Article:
Researchers probe benefits of babies serving themselves

By Martin Johnston

The problem is that infants learn to rely on their parents to decide when they have had enough to eat, rather than following their own internal cues. Photo / Thinkstock
The problem is that infants learn to rely on their parents to decide when they have had enough to eat, rather than following their own internal cues. Photo / Thinkstock

Weaning babies from milk to self-service finger food, rather than the traditional spoon-fed puree, has become so popular that researchers are trying to prove whether it could help solve the obesity "epidemic".

Facebook and other websites have "baby-led weaning" pages packed with comments and questions from parents experimenting with serving their babies the likes of little sticks of cooked vegetables, meat and other adult foods that they can suck, chew and swallow.

"The evidence on whether it's good or bad is virtually non-existent," said Associate Professor Rachael Taylor, of Otago University at Dunedin.

"Health professionals, like in Plunket, are crying out for evidence. They have got a lot of parents asking whether they should put their baby on this sort of feeding regime."

Professor Taylor will tell an obesity conference in Auckland this week that the traditional approach of introducing solids - spoon-fed puree and later mash, then chopped foods - may lead to problems in learning when to stop eating, which are associated with obesity.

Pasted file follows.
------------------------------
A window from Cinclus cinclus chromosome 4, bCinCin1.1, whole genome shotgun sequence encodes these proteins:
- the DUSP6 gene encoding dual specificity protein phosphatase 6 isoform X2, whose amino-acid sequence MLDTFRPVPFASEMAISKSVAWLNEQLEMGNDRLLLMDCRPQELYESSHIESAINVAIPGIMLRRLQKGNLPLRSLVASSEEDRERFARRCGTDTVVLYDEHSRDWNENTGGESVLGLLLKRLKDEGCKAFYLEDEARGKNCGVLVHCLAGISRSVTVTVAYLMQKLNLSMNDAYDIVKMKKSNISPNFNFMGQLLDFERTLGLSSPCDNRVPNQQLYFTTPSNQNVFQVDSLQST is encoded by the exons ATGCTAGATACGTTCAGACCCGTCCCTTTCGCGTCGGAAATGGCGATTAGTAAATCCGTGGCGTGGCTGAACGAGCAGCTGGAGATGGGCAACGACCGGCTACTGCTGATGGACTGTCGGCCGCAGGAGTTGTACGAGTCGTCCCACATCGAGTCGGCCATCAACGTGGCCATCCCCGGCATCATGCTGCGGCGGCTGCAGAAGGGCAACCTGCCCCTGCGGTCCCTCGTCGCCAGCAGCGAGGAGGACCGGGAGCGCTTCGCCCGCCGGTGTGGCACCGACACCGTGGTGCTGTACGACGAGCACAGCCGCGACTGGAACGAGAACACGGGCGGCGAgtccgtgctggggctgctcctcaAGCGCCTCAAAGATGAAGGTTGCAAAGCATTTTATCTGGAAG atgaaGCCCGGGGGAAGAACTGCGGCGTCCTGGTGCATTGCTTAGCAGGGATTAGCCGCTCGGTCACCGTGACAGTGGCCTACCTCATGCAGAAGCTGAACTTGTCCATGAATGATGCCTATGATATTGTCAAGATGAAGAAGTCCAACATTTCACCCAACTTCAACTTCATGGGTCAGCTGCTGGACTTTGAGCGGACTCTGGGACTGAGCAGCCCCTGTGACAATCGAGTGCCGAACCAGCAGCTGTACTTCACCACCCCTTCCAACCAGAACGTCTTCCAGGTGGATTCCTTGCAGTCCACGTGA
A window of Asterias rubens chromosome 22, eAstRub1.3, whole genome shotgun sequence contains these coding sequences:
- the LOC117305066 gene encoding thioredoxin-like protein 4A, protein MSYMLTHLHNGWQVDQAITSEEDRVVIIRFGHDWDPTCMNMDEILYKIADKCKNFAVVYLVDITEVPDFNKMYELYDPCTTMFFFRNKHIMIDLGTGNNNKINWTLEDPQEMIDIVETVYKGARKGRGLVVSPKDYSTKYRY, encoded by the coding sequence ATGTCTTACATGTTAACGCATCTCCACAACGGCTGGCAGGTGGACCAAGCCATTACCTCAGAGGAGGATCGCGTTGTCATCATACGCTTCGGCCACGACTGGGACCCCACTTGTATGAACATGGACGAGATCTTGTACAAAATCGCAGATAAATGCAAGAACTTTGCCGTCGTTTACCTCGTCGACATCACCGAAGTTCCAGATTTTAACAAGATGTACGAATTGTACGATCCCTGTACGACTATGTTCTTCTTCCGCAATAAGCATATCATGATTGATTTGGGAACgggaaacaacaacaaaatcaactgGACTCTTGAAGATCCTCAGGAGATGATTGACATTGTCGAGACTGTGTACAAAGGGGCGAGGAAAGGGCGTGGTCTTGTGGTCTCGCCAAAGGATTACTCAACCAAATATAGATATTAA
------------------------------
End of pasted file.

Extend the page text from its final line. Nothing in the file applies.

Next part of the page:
The problem is that infants learn to rely on their parents to decide when they have had enough to eat, rather than following their own internal cues.

"We know that mothers who follow baby-led weaning tend to be more educated, less likely to return to work before 12 months, and less likely to use feeding practices that have been associated with overweight in children."

Professor Taylor said those practices included parental pressure to eat and rewarding infants with treat foods if they ate their vegetables.

But there were potential problems with baby-led weaning, such as iron deficiency, reduction in growth rates and choking.

Professor Taylor and her colleagues have started recruiting 300 pregnant women, half of whom will be trained to use a form of baby-led weaning that has been modified to address the perceived risks.

The rest will use the standard weaning methods.

The ability of the children in each group to regulate their own energy intake will be compared at two years. They will be offered a buffet of food on two separate occasions, preceded on one day by a high-energy first course and on the other by a low-energy first course.

It is expected this will show if the experimental method makes a difference.Martin Johnston

- NZ Herald

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